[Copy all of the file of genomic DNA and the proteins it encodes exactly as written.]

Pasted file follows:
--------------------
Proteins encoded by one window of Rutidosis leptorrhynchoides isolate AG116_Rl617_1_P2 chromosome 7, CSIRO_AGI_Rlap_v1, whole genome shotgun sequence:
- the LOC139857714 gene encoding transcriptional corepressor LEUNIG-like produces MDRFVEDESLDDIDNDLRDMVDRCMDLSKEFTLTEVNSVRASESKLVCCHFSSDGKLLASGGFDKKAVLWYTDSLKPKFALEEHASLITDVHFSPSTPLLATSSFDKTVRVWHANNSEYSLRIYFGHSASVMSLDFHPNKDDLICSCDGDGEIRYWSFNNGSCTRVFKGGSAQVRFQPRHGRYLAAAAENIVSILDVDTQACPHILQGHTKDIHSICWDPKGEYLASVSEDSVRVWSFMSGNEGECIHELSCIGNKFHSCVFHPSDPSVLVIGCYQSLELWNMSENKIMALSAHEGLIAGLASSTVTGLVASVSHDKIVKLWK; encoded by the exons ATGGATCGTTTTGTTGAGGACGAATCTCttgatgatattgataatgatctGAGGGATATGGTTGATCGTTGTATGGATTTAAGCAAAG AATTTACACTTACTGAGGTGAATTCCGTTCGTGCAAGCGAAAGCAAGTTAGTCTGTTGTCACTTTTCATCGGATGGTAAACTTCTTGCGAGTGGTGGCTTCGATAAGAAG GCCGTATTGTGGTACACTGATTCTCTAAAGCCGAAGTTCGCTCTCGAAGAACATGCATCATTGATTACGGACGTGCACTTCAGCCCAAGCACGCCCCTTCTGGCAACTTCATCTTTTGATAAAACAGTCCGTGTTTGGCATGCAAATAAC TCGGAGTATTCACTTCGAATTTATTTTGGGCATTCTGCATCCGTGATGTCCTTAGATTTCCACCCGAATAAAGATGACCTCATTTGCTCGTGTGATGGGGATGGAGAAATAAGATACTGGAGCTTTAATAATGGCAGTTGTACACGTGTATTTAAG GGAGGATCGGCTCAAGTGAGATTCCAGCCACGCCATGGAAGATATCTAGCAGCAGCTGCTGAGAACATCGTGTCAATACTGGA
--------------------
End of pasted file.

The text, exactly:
Proteins encoded by one window of Rutidosis leptorrhynchoides isolate AG116_Rl617_1_P2 chromosome 7, CSIRO_AGI_Rlap_v1, whole genome shotgun sequence:
- the LOC139857714 gene encoding transcriptional corepressor LEUNIG-like produces MDRFVEDESLDDIDNDLRDMVDRCMDLSKEFTLTEVNSVRASESKLVCCHFSSDGKLLASGGFDKKAVLWYTDSLKPKFALEEHASLITDVHFSPSTPLLATSSFDKTVRVWHANNSEYSLRIYFGHSASVMSLDFHPNKDDLICSCDGDGEIRYWSFNNGSCTRVFKGGSAQVRFQPRHGRYLAAAAENIVSILDVDTQACPHILQGHTKDIHSICWDPKGEYLASVSEDSVRVWSFMSGNEGECIHELSCIGNKFHSCVFHPSDPSVLVIGCYQSLELWNMSENKIMALSAHEGLIAGLASSTVTGLVASVSHDKIVKLWK; encoded by the exons ATGGATCGTTTTGTTGAGGACGAATCTCttgatgatattgataatgatctGAGGGATATGGTTGATCGTTGTATGGATTTAAGCAAAG AATTTACACTTACTGAGGTGAATTCCGTTCGTGCAAGCGAAAGCAAGTTAGTCTGTTGTCACTTTTCATCGGATGGTAAACTTCTTGCGAGTGGTGGCTTCGATAAGAAG GCCGTATTGTGGTACACTGATTCTCTAAAGCCGAAGTTCGCTCTCGAAGAACATGCATCATTGATTACGGACGTGCACTTCAGCCCAAGCACGCCCCTTCTGGCAACTTCATCTTTTGATAAAACAGTCCGTGTTTGGCATGCAAATAAC TCGGAGTATTCACTTCGAATTTATTTTGGGCATTCTGCATCCGTGATGTCCTTAGATTTCCACCCGAATAAAGATGACCTCATTTGCTCGTGTGATGGGGATGGAGAAATAAGATACTGGAGCTTTAATAATGGCAGTTGTACACGTGTATTTAAG GGAGGATCGGCTCAAGTGAGATTCCAGCCACGCCATGGAAGATATCTAGCAGCAGCTGCTGAGAACATCGTGTCAATACTGGA